Just to get things rolling…here’s the first sermon I preached at Arlington Temple back on June 30, 2013.
Scripture: Ruth 1:1-18
Today I want to tell the story of two women, and how they became part of families they never knew they had. One of those women is Ruth. We just heard the beginning of her story. The other one is me. That’s because I think it’s important for you all to know who this new person up here is claiming to preach God’s word to you, and why I’m here. But I hope that as I tell the story of these two women you will realize it is about all of you, too—men and women, young and old. I hope that this will be a story about the different ways God calls all of us to become part of a new family.
I like to think of the passage we just heard from Ruth as a call story. I don’t think it’s usually thought of that way. After all, Ruth never saw the hem of God’s robe filling the Temple like Isaiah. She didn’t hear God ask, “Whom shall I send?” like we sang earlier. Ruth wasn’t struck down blind on a road somewhere like Paul. Ruth didn’t see a burning bush, and there was no angel that visited her in the night. She didn’t even get the simple clarity of a direct instruction, like when Jesus tells his first disciples to follow him and they drop their nets and follow, no questions asked. So you might say that as a call story, Ruth’s story lacks a certain pizzazz.
But still I think Ruth’s story is a call story, because in it I see something of my own call story. I realized that one day in seminary. I had an assignment for one of my classes to write about my call to ministry and how it related to a biblical call story. At the time I had never done that before. And so I thought, and as I went through the mental checklist of good biblical call stories—Abraham, Moses, Isaiah, Mary, Matthew—none of them seemed to help me say what I wanted to say about how I had felt God pulling me in a certain direction. But around the same time that I was thinking about this we were translating Ruth in my Hebrew class. And so there I was sprawled on the floor of my apartment one day with Ruth open in front of me and I thought, well, that could work.
Ruth never got some big lightning-bolt sign from God. But neither did I. And the amazing thing is, even without that, Ruth followed. Ruth followed her mother-in-law Naomi back to Judah, where she had never been and where she didn’t know anyone and where, as a Moabite woman, she was sure to be disliked. Why would Ruth do that? What made her go? Even when her sister-in-law Orpah turned back, what made Ruth go? It was a relationship. Ruth realized she was part of Naomi’s family, and her call was simply to act like it.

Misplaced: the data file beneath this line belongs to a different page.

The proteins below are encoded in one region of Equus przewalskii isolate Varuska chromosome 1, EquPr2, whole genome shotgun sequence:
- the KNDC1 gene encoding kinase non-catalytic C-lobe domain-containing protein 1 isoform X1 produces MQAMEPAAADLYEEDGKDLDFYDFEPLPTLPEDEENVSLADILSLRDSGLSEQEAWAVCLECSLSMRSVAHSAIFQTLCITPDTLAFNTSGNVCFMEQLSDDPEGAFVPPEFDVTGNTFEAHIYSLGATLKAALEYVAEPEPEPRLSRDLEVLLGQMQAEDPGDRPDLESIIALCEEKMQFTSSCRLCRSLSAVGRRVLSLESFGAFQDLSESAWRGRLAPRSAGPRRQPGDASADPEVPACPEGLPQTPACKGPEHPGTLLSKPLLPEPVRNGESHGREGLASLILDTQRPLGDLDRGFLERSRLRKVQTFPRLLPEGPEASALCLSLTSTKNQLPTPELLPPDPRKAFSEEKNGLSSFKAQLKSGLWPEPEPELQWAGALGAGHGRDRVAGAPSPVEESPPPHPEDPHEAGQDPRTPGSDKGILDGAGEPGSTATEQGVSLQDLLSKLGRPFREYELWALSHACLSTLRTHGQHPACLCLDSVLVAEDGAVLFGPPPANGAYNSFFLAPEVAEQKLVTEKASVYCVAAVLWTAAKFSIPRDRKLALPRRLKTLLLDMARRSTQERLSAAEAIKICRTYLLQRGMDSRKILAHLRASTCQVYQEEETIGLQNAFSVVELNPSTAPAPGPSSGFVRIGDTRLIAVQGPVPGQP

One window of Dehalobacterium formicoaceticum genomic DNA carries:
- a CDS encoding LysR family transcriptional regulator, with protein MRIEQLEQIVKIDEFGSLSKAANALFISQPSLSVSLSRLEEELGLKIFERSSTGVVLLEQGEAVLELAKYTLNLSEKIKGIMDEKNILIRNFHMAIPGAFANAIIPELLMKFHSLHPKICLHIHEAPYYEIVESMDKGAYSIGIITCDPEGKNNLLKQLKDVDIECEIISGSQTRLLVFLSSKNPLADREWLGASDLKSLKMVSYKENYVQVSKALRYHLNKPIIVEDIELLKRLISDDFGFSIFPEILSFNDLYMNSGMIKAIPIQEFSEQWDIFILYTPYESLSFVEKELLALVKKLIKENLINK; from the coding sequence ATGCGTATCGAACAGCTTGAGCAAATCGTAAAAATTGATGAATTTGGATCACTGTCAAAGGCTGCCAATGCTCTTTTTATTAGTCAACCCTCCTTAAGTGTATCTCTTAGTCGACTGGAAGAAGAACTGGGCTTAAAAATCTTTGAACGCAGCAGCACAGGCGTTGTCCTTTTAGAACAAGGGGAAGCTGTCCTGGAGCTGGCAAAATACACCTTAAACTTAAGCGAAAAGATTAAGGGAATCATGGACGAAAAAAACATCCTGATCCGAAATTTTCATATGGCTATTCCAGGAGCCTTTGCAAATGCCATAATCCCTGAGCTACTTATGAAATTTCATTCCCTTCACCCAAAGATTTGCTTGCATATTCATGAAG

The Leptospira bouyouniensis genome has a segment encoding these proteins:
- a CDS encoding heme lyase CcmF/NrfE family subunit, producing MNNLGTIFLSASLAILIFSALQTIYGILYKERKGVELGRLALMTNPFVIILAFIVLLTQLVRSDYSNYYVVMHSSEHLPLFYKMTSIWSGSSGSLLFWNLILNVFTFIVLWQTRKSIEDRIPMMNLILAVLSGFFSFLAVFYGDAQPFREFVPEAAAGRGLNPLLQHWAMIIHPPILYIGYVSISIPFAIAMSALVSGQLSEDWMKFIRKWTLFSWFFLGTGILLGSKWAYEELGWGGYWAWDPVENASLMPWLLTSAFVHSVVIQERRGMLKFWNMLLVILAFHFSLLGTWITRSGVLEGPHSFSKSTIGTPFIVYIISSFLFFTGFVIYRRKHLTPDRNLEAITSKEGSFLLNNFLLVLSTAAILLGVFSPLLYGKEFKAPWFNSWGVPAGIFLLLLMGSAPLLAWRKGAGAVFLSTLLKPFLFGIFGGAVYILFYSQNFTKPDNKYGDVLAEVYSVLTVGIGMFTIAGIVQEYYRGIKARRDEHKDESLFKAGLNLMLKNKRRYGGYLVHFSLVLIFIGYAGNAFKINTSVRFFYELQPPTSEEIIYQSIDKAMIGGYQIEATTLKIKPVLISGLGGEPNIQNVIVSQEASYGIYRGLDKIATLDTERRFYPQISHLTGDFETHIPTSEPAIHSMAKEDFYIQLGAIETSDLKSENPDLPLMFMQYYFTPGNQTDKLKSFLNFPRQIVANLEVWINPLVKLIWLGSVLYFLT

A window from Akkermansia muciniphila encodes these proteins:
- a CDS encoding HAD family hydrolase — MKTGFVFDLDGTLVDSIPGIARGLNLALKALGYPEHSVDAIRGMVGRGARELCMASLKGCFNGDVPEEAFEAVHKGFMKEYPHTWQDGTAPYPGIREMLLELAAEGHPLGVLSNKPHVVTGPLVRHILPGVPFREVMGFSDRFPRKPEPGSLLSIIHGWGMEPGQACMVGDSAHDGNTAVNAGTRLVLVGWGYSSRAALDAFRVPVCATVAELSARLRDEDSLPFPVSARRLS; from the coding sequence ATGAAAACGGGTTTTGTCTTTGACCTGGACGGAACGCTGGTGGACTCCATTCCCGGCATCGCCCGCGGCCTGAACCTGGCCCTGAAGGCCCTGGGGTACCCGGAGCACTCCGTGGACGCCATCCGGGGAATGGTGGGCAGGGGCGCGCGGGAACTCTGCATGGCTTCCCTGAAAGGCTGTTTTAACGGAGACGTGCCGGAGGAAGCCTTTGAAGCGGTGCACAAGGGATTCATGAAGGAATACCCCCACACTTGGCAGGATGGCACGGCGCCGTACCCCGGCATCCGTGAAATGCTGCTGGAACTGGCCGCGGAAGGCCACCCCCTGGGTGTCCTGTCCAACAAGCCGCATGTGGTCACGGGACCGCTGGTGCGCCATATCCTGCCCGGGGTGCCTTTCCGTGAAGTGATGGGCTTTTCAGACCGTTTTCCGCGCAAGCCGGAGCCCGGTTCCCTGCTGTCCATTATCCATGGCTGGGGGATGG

This wasn’t a traditional family. These weren’t two women who you would expect to call each other family. One was an Israelite and one was a Moabite. As a rule, Israelites and Moabites didn’t like each other much. They weren’t supposed to be hanging around each other, let alone marrying each other. Sometimes the two groups went to war. And yet this unlikely duo head off to Judah with nothing but each other. Ruth’s call from God that she followed all the way to Judah wasn’t a lightning bolt. It was a relationship.
You know, when I started with this whole assignment of relating my call story to a biblical one, I thought of it mostly as a formality. I knew the elements of my own story. Every pastor has multiple versions of their call story on hand, so you can be ready to whip out the right one depending on whether you’re talking to the Board of Ordained Ministry or someone in line at Starbucks who innocently asks what you do. So I thought all I had to do was make my story sound a certain way that the professor wanted it. But as I wrote that paper something happened. I began to believe it. I began to believe that Ruth and I had more in common than I had ever realized. Because the thing is, the best words that I have to describe why I became a pastor and why I’m here in front of you today are words about family and relationships. And not just any relationships, but relationships that just a few years earlier I would have never expected to be a part of.
I grew up going to church. I went to Epiphany UMC, just a few miles down the road in Vienna, almost every week from the time we moved down the street when I was two until the time I went to college. And I liked church probably more than the average teenager. I liked that people knew me and valued my gifts and I liked having opportunities to serve others. Once a while our youth group went into DC and gave out hotdogs to homeless people in parks and outside Metro stations. Those were meaningful experiences for me. I never really got to know any of those people we fed, though. I also never seriously thought about going into ministry.
So when I got to college, becoming a pastor was the farthest thing from my mind. I wanted to study international relations, and I wanted to do something awesomely international, like being a Peace Corps Volunteer and living in a hut for a couple years. Then I wanted to maybe be in the Foreign Service or work for an organization like USAID or do some sort of international human rights law. Ironically, some of those are things that also could have led me here to Rosslyn for a time!
But in college a couple of things happened. Like I said, there was no one lightning bolt moment, just a couple of things. One was that I took a human rights class my first semester and we read part of a book by Desmond Tutu. I had never heard of Desmond Tutu. We were reading about South Africa’s Truth and Reconciliation Commission after apartheid ended. We just read a chapter of this book for class, but I was so fascinated by it that I read the whole thing that winter break. And I thought, here is someone who is doing all the kinds of good things that I want to do in the world—but he is doing them as a priest. He’s doing them in the name of God. I began to think that my faith was inseparable from all the other things I wanted to do.
Another thing was that I took my first religion class. It was an Old Testament class, and frankly I expected it to be a little boring. But that professor brought the Hebrew Bible to life and I fell in love with the Bible for the first time. For the first time it wasn’t just something I was supposed to read to be a good Christian; it was a wonderful collection of stories and humor and drama and challenging words from prophets who felt such a fire in their bones that they couldn’t do anything but speak out.